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HEALTH – – Month 8 – – #FeministFactFriday

Theme #8 for Feminist Fact Friday

To date Feminist Fact Friday has covered everything from POLITICSHEROES and MONEY, through to BEHAVIOURMEN and SPORT, finishing recently with one of the toughest topics yet: VIOLENCE. It feels quite natural to move from a topic were women’s bodies (and their minds) are so thoroughly damaged by violence, to an interlinked topic where women are taught to suffer in silence, that their experiences are imagined or trivial and that even when they’re believed, the evidence and research just isn’t there to help them.

One of the most surprising topics I read about in Caroline Criado-Perez’s Invisible Women: Exposing Data Bias in a World Designed for Men arrived in chapters 10 and 11 on health. As Criado-Perez recounts in her book, women’s experiences are so often discounted (by doctors and the establishment) as to make them life-threatening:

The truth is that these are not isolated rogue doctors, bad apples who should be struck off. They are the product of the medical system which, from root to tip, is systematically discriminating against women, leaving them chronically misunderstood, mistreated, and misdiagnosed.

It begins with how doctors are trained. Historically, it’s been assumed that there wasn’t anything fundamentally different between male and female bodies other than size and reproductive function, and so for years medical education has been focused on a male ‘norm’, with everything that falls outside that designated ‘atypical’ or even ‘abnormal’. When women are mentioned, they are presented as if they are a variation on standard humanity. Students learn about physiology, and female physiology. Anatomy, and female anatomy. ‘The male body’, concluded social psychologist Carol Tavris in her 1992 book The mismeasure of Woman, ‘is anatomy itself.’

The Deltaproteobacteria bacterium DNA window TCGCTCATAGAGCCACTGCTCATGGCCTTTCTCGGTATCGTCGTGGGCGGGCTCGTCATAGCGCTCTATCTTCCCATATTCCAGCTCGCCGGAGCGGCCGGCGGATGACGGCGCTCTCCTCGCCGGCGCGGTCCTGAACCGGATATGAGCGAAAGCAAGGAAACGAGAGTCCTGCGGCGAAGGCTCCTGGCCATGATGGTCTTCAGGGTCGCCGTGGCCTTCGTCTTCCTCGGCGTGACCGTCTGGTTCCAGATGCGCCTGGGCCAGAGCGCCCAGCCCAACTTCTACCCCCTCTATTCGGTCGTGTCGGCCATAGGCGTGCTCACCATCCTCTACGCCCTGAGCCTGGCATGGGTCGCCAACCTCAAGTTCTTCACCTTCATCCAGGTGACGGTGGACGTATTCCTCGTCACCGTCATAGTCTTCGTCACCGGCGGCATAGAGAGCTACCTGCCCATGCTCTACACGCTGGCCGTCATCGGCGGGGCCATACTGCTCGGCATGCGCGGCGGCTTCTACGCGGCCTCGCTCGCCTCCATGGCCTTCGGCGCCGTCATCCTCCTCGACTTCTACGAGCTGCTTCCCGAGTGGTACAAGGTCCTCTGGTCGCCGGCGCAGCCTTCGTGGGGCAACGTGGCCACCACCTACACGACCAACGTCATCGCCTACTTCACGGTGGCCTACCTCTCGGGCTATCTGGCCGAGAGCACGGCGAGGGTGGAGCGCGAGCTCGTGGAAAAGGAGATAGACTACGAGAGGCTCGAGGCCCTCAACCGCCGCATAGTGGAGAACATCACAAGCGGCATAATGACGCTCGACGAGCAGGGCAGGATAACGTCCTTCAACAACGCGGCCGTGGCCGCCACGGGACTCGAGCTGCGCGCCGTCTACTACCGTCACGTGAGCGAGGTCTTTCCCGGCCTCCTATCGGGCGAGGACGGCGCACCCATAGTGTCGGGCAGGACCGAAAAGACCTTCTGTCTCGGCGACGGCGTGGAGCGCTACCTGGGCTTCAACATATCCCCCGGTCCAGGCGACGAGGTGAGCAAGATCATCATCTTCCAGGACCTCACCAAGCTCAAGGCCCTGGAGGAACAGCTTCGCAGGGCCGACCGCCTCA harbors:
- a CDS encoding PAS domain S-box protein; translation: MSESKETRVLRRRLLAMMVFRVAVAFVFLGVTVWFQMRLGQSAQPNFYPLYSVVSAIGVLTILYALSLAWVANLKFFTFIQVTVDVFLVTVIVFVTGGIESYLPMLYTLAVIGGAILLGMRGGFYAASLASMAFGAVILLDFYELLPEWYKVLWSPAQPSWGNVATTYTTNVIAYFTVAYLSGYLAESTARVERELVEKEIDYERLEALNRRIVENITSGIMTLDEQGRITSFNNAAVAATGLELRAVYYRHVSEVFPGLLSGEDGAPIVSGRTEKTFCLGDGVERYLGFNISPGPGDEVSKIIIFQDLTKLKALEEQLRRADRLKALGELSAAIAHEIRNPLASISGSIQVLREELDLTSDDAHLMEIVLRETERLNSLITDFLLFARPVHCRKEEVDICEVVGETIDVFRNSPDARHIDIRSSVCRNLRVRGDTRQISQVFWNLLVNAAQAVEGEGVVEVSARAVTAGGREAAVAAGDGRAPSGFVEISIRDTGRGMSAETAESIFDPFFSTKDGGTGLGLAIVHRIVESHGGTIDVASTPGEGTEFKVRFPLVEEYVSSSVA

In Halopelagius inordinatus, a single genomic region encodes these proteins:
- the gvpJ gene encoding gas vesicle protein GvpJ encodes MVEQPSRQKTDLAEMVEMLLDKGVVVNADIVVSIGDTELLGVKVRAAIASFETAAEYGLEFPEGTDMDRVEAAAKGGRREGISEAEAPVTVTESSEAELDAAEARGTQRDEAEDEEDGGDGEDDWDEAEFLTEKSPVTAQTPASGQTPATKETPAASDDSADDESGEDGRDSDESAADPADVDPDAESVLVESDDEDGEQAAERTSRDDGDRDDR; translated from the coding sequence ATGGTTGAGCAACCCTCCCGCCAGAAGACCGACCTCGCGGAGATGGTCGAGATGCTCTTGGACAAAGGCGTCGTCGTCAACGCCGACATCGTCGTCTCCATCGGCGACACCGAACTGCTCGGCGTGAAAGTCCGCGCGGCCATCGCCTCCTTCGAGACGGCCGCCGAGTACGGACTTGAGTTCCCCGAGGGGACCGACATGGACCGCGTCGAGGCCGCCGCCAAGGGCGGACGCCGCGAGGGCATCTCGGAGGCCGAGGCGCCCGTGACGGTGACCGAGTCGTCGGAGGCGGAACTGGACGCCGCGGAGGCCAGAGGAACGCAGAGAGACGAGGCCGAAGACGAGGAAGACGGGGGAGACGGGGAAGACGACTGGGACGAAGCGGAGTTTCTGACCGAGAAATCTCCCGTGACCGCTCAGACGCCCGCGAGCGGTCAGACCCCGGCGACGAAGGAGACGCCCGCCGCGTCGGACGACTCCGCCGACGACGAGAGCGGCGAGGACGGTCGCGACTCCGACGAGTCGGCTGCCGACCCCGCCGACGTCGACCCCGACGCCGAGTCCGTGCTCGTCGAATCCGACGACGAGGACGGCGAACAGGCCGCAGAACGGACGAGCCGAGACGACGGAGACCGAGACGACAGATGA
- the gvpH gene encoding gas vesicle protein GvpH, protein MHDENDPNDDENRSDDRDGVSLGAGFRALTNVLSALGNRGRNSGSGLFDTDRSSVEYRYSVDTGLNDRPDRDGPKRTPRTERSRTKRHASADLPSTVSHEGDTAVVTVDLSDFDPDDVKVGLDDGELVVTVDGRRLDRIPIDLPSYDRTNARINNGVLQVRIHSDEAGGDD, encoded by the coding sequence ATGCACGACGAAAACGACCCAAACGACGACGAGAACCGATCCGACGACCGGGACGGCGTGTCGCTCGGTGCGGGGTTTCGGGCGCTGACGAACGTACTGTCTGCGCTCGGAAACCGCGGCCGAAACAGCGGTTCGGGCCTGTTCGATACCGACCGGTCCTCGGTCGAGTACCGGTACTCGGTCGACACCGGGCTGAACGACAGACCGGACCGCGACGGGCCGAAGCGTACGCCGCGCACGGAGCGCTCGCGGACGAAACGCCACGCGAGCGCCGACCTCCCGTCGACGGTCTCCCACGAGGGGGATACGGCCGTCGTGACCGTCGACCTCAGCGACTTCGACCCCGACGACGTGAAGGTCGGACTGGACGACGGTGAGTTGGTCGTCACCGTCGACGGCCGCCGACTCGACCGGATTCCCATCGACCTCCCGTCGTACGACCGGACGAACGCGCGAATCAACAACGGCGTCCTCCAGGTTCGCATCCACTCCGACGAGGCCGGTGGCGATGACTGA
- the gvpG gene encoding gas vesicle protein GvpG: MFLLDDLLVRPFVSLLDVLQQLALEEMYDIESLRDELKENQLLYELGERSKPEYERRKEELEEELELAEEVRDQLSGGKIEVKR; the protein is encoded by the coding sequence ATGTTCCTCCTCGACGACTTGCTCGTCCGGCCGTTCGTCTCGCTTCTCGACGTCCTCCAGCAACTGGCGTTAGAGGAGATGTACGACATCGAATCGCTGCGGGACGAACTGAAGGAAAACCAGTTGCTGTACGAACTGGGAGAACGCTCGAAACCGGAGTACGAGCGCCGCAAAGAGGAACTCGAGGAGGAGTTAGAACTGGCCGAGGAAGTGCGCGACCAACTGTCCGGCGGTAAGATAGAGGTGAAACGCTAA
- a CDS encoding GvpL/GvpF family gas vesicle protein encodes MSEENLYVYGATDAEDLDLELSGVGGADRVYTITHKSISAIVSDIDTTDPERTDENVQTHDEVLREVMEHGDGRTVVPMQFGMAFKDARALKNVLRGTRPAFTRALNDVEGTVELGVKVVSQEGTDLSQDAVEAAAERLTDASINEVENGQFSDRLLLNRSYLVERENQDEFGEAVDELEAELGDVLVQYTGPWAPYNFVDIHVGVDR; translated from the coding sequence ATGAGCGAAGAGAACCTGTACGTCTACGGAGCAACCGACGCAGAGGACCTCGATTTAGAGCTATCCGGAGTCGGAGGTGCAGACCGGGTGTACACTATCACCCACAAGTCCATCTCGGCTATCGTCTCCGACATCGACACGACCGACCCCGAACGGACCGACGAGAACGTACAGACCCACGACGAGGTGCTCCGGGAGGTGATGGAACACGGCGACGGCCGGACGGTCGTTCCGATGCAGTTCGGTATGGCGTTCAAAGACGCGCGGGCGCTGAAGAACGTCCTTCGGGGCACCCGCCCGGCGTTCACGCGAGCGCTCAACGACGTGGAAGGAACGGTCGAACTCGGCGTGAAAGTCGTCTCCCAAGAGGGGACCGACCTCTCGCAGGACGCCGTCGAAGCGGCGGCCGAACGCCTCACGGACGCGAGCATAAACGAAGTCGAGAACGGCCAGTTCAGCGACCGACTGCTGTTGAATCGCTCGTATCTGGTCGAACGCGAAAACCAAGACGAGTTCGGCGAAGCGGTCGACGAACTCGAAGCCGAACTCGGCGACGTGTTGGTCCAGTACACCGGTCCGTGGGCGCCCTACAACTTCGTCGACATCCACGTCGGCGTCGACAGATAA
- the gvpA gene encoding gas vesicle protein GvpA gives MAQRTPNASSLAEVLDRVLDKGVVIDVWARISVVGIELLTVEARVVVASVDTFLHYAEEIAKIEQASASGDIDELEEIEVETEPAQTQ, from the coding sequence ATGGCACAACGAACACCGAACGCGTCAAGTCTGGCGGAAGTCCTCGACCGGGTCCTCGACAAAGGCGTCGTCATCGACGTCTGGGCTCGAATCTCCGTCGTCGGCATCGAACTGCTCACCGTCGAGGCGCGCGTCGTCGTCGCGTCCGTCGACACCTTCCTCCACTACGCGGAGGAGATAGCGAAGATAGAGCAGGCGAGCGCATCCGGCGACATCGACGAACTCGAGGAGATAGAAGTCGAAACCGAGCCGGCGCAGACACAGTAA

Criado-Perez in Invisible Women: Exposing Data Bias in a World Designed for Men pages 196-197

In this month’s articles I’ll have a lot less to offer in terms of advice and ways we can combat this issue, but what I hope to do is make people more aware of the astounding gap in quality of care and attention that men’s and women’s bodies receive; there’s simply no explanation other than sexism. It’s time for us all to pay attention to this injustice and make plain that we want things to change.

Women’s lives shouldn’t be at risk purely because medical practice refuses to move with reality.

Gaps [in data] matter because contrary to what we’ve assumed for millennia, sex differences can be substantial. Researchers have found sex differences in every tissue and organ system in the human body, as well as in the ‘prevalence, course and severity’ of the majority of common human diseases. There are sex differences in the fundamental mechanical workings of the heart. There are sex differences in lung capacity.

There are still vast medical gender data gaps to be filled in, but the past twenty years have demonstrably proven that women are not just smaller men: male and female bodies differ down to a cellular level. So why aren’t we teaching this?

Criado-Perez in Invisible Women: Exposing Data Bias in a World Designed for Men pages 198-199